On August 30, 2007, Wang took a no-hitter into the seventh inning against the Boston Red Sox before giving up a single to Mike Lowell in the seventh. Rookies Joba Chamberlain (1H) and Edwar Ramirez finished the two-hitter, and the Yankees beat the Red Sox 5-0.

In 2007 Wang was 2nd in the AL in wins (19), 3rd for the second straight year in Won-Lost percentage (.731), 9th in wild pitches (9), and 10th in hit batsmen (8). He had a perfect 1.000 fielding percentage. He also had the lowest HR/9 innings pitched ratio in the AL (0.41), was 3rd in GB% (58.5%) and GB/FB (2.51), and had the 5th-lowest strikeouts per 9 innings pitched (4.70).[12]

Despite his regular season performance, Wang faltered in the 2007 postseason. In the American League Divisional Series against the Cleveland Indians, Wang started two games, earning the loss in both appearances. He pitched a combined 5 and 2/3 innings, giving up 12 earned runs, for a postseason ERA of 19.06. The Yankees lost the ALDS in four games.

2008 seasonEdit

The beginning of the 2008 season saw Wang at the top of the Yankees rotation and the ace with veterans Mike Mussina and Andy Pettite. In the final Yankee Stadium season opener against the Toronto Blue Jays, Wang pitched 7.0 innings, allowing only 2 runs and picking up his first win of the season. In his first match against the Boston Red Sox in 2008, he pitched a one-run, two-hit complete game.[13]

On April 22, 2008, Wang recorded a win against the Chicago White Sox at U.S. Cellular Field. The victory, in Wang's 85th career start, made him the fastest Major Leaguer to record 50 wins as a starter since Dwight Gooden, who won his 50th game in his 82nd start on June 29, 1986, at Chicago for the New York Mets. Wang also became the quickest Yankee to 50 wins since friend and former pitching coach Ron Guidry did it in his 82nd start on Aug. 13, 1979, at Texas.[14]

Wang finished April with a perfect 5-0 record, leading the American League along with Joe Saunders. On May 2, Wang became the first six-game winner in the American League with a win over the Seattle Mariners with just one earned run over six innings of quality pitching. In a game on May 8, in a duel of outstanding pitching, Cliff Lee of the Cleveland Indians beat Wang 3-0, handing Wang his first loss of the season. In this first loss of the season, Wang allowed three runs and five hits in seven innings. On June 10, after going six starts with two losses and four no decisions since May 2, Wang defeated the Oakland Athletics 3-1 to end the longest victory drought of his career.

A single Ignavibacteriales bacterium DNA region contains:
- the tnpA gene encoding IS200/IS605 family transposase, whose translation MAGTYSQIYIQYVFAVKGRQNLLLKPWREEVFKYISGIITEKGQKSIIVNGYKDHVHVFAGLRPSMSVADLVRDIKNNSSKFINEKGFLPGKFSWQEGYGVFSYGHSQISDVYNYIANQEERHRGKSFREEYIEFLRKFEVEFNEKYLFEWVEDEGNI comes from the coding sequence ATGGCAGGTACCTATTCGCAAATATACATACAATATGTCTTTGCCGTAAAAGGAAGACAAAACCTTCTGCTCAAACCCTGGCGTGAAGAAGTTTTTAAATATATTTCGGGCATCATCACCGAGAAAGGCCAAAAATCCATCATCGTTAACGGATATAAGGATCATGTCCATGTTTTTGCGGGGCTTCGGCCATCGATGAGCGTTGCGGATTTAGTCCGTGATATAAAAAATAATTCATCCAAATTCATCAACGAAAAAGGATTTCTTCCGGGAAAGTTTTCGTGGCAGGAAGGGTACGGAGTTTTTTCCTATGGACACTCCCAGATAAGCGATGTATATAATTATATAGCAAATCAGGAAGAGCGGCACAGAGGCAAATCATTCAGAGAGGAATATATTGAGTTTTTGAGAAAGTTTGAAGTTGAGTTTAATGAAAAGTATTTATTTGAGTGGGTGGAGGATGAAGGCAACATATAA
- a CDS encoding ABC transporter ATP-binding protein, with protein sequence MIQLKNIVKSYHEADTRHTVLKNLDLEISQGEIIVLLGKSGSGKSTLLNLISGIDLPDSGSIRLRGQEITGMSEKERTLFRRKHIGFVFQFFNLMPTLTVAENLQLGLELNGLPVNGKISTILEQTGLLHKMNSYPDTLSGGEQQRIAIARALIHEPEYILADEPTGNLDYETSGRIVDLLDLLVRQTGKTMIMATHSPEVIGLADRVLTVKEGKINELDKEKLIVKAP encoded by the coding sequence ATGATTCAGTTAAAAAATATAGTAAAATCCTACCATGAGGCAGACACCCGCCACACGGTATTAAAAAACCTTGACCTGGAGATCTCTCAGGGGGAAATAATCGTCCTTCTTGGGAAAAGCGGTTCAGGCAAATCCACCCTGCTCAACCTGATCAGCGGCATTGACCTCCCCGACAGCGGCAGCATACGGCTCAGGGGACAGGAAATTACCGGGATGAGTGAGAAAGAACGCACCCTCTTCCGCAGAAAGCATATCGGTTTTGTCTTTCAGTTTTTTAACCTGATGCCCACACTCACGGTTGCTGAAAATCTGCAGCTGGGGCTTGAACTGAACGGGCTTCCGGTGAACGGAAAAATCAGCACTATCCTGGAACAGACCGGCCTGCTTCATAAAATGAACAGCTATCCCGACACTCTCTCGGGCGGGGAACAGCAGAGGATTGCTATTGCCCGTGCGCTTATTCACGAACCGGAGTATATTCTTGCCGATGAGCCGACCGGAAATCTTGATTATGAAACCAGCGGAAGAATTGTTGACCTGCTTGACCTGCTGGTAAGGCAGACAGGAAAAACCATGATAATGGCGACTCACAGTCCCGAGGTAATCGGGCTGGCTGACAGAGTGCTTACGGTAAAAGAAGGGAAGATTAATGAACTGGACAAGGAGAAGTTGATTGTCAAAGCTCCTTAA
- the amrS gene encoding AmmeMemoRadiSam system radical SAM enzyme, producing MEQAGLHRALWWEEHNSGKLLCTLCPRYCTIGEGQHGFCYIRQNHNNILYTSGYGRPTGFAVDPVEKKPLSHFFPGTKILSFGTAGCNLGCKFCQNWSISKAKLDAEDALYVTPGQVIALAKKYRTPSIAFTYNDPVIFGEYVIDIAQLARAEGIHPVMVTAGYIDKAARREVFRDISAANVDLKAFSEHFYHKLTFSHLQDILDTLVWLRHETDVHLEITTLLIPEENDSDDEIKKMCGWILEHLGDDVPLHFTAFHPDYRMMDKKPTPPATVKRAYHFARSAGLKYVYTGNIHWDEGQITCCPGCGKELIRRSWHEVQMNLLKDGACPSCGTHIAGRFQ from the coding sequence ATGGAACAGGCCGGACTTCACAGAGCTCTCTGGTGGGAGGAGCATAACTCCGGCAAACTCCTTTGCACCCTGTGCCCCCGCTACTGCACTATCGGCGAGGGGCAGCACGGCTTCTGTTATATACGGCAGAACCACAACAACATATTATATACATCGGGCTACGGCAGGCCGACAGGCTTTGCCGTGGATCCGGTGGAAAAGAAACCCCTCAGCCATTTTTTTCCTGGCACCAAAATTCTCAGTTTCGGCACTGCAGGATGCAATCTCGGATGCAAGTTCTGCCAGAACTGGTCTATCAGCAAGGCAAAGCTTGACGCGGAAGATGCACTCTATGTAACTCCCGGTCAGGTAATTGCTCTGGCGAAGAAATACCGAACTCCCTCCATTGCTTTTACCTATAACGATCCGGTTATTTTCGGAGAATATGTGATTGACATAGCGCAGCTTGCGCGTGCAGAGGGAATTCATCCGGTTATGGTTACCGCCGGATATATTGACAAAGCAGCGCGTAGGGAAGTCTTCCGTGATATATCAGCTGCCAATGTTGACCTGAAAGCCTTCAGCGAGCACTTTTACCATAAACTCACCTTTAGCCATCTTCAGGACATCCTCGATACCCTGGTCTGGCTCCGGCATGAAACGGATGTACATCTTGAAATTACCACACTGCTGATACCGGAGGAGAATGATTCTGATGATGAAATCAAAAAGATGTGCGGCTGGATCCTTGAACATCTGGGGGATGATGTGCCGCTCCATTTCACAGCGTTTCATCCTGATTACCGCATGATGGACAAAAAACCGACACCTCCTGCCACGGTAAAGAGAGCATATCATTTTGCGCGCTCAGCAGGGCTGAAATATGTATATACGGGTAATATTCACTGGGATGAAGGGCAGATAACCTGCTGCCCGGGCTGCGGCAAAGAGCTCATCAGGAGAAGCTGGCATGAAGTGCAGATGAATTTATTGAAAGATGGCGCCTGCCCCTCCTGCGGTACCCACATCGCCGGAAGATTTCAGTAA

On June 15, Wang was taken out of a game versus the Houston Astros due to a right foot injury. Wang was diagnosed with a torn Lisfranc ligament of the right foot and a partial tear of the peroneus longus of the right foot. Despite not requiring surgery, he'll be on crutches and wearing a protective boot for at least six weeks. Wang will not be in pitching shape again until September.[15]

Scouting ReportEdit


File:Wang in bullpen 2.jpg

A finesse pitcher with a power pitcher's velocity, Wang throws a sinker and four-seam fastball combination, along with a slider, changeup, and splitter. His four-seam fastball usually rests between 92-95 mph with some lateral movement and tops out at around 98 mph. His sinker, which is responsible for his elevation to ace status, has very impressive late, downward, and lateral movement through the zone and is also faster than most, sitting in the 91-94 mph range. His strikeout pitch is an average slider that closely resembles the fastball coming out of his hand, thus getting batters to swing ahead of the pitch. Wang also throws a decent split-finger fastball, though he only uses the pitch sparsely when in need of a strikeout or double play. Wang's pitching style is characterized by efficiency, command of the strike zone, few walks, few home runs allowed and very few strikeouts. Wang works quickly and uses his ground-ball inducing sinker to produce many double plays. This efficiency often allows Wang to maintain a low pitch count deep into games. In Taiwan and the minor leagues, Wang threw a more conventional assortment of pitches, including a four-seam fastball, a changeup, and far more splitters. The sinker, which has become Wang's signature pitch, was developed during his minor league career with advice from Neil Allen, his AAA pitching coach, and his AAA catcher, Sal Fasano.

Prior to the 2008 season, Wang relied on his sinking fastball about 90% of the time. However, after occasional bad outings, especially during the 2007 ALDS, Wang has worked to fully incorporate a slider and changeup into his repertoire. Through his first three starts of 2008, Wang has used his slider roughly 15% of the time and his changeup around 8%.[16]

Career statisticsEdit

    Regular season   Postseason
2005 New York Yankees 8 5 4.02 0 116.1 113 52 32 47 0 1 1.35 0 6.2
2006 New York Yankees 19 6 3.63 1 218.0 233 88 52 76 1 0 4.05 0 6.2
2007 New York Yankees 19 7 3.70 0 199.1 199 82 59 104 0 2 19.06 0 5.2
2008 New York Yankees 8 2 4.07 0 95.0 90 44 35 54

See alsoEdit


External linksEdit

Preceded by:
Bartolo Colón
American League Wins Champion
(with Johan Santana)
Succeeded by:
Josh Beckett